The adoption of the AI Bill of Rights was not a transparent process, which harms businesses and the American public’s trust to be a part of these critical conversations. Although the “Blueprint” highlights Organizations from which OSTP met and received feedback, we would like to emphasize that the process lacked the openness and transparency necessary to obtain sufficient stakeholder input about these complex issues. Furthermore, the only request for information from OSTP regarding the “AI Bill of Rights” was related to biometrics3 and not artificial intelligence. Without the necessary stakeholder feedback on matters the blueprint addresses, OSTP fails to create a complete record of the use of the technology. This contradicts the work that has transpired at NIST with the Risk Management Framework. NIST, at this time, has done three workshops and four RFIs around the development of the RMF. The timing of the release of the Bill of Rights, given its transparency deficiencies, is disappointing in light of the congressionally mandated stakeholder driven approaches at NIST and the National AI Advisory Committee.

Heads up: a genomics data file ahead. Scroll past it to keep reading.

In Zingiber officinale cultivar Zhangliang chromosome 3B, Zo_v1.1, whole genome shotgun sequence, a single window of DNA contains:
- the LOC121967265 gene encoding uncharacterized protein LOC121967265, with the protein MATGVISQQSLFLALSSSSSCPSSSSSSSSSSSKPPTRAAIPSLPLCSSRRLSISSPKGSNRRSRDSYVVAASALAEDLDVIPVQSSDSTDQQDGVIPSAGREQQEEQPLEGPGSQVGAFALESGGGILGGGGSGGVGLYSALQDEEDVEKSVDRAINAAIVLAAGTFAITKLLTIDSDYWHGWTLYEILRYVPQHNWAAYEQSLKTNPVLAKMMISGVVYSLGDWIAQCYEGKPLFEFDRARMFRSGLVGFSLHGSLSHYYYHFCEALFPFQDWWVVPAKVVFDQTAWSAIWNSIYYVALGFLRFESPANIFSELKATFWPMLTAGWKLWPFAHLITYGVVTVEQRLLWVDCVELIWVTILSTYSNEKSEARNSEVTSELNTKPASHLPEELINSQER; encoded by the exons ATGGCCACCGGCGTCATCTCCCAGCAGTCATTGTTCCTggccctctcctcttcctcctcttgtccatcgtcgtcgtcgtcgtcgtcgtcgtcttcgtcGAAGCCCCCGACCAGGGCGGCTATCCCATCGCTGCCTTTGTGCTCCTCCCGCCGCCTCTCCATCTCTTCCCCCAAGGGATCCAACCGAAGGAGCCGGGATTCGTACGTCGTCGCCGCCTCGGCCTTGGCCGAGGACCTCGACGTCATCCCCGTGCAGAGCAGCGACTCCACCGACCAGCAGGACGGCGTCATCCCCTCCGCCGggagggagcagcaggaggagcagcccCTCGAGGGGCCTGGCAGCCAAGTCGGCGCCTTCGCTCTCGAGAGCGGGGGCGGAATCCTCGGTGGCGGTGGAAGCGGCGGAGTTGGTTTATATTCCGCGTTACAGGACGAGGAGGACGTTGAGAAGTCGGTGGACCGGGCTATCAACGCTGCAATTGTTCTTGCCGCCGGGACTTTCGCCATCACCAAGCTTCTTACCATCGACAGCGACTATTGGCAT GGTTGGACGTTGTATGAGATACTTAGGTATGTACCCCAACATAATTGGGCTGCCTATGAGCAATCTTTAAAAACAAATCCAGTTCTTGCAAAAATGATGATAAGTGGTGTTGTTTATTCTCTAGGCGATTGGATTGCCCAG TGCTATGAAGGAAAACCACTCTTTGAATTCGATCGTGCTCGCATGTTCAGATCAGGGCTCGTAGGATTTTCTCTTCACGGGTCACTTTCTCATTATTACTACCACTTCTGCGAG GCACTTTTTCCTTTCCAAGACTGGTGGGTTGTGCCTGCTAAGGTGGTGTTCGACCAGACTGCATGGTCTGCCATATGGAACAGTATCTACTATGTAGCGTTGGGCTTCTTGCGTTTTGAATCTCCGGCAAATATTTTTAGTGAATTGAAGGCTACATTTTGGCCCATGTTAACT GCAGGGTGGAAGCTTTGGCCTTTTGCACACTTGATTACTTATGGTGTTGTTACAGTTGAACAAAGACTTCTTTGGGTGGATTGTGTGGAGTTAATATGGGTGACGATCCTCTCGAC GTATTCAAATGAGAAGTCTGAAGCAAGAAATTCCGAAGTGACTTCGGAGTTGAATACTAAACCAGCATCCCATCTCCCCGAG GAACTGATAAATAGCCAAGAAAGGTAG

III. Unworkable Definitions

Definitions within the blueprint do not help harmonization. While defining terms is a critical step, the definitions used within the “Blueprint” could potentially harm the United States’ ability to identify the appropriate and necessary lexicon among likeminded international allies. For example, the definition of “Automated System” is comprehensive and the use of the phrase “includes, but not limited to,” leads to unnecessary uncertainty around what is an “Automated System.” Any definition of an Automated System must be clearly defined. This counter to the NIST Framework uses a Congressionally enacted definition, which aligns with the OECD’s AI Principle.

IV. Concerns with Audits

The Blueprint’s call for independent evaluations by third-party auditors also raises concerns. There are no concrete standards and metrics for auditing Artificial Intelligence systems. The Blueprint’s call to allow “Independent Evaluators, such as…journalists…third-party auditors” to be “given…unfiltered access to the full system” is pointless at a time when independent evaluations of AI systems continue to lack any standardization. NIST Risk Management Framework runs counter to this part of the blueprint, as the Framework is about developing internal consciences about addressing and mitigating bias instead of opening businesses and organizations to unfiltered access. Furthermore, NIST is producing the upcoming playbook, which provides suggested actions, references, and documentation guidelines for